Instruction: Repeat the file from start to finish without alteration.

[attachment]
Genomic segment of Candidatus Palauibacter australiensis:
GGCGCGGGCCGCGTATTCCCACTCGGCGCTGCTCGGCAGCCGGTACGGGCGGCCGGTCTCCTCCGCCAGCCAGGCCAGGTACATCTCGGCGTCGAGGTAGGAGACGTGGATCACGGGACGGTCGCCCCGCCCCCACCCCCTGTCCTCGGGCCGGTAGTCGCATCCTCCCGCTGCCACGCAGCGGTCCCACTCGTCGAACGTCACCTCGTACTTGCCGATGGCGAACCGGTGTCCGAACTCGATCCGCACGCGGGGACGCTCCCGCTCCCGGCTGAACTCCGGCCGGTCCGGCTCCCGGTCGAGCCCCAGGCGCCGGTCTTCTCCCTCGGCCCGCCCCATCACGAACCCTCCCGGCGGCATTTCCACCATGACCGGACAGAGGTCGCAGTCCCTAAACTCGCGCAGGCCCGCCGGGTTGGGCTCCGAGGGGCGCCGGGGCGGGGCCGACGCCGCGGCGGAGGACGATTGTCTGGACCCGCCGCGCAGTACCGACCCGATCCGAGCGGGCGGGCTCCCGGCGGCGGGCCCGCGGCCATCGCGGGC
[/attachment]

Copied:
Genomic segment of Candidatus Palauibacter australiensis:
GGCGCGGGCCGCGTATTCCCACTCGGCGCTGCTCGGCAGCCGGTACGGGCGGCCGGTCTCCTCCGCCAGCCAGGCCAGGTACATCTCGGCGTCGAGGTAGGAGACGTGGATCACGGGACGGTCGCCCCGCCCCCACCCCCTGTCCTCGGGCCGGTAGTCGCATCCTCCCGCTGCCACGCAGCGGTCCCACTCGTCGAACGTCACCTCGTACTTGCCGATGGCGAACCGGTGTCCGAACTCGATCCGCACGCGGGGACGCTCCCGCTCCCGGCTGAACTCCGGCCGGTCCGGCTCCCGGTCGAGCCCCAGGCGCCGGTCTTCTCCCTCGGCCCGCCCCATCACGAACCCTCCCGGCGGCATTTCCACCATGACCGGACAGAGGTCGCAGTCCCTAAACTCGCGCAGGCCCGCCGGGTTGGGCTCCGAGGGGCGCCGGGGCGGGGCCGACGCCGCGGCGGAGGACGATTGTCTGGACCCGCCGCGCAGTACCGACCCGATCCGAGCGGGCGGGCTCCCGGCGGCGGGCCCGCGGCCATCGCGGGC